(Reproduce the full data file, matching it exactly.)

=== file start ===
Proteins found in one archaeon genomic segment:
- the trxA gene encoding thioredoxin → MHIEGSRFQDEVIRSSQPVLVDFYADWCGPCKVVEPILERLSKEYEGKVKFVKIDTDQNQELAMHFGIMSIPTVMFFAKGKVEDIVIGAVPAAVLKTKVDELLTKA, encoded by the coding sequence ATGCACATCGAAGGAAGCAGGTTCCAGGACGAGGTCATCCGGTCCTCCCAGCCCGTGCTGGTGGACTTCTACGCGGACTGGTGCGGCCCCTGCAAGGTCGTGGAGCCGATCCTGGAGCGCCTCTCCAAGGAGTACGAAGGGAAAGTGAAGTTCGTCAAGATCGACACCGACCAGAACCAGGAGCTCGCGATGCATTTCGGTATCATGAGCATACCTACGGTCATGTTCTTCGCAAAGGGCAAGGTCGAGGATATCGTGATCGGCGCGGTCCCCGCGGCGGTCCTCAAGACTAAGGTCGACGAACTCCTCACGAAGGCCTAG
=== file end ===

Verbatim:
Proteins found in one archaeon genomic segment:
- the trxA gene encoding thioredoxin → MHIEGSRFQDEVIRSSQPVLVDFYADWCGPCKVVEPILERLSKEYEGKVKFVKIDTDQNQELAMHFGIMSIPTVMFFAKGKVEDIVIGAVPAAVLKTKVDELLTKA, encoded by the coding sequence ATGCACATCGAAGGAAGCAGGTTCCAGGACGAGGTCATCCGGTCCTCCCAGCCCGTGCTGGTGGACTTCTACGCGGACTGGTGCGGCCCCTGCAAGGTCGTGGAGCCGATCCTGGAGCGCCTCTCCAAGGAGTACGAAGGGAAAGTGAAGTTCGTCAAGATCGACACCGACCAGAACCAGGAGCTCGCGATGCATTTCGGTATCATGAGCATACCTACGGTCATGTTCTTCGCAAAGGGCAAGGTCGAGGATATCGTGATCGGCGCGGTCCCCGCGGCGGTCCTCAAGACTAAGGTCGACGAACTCCTCACGAAGGCCTAG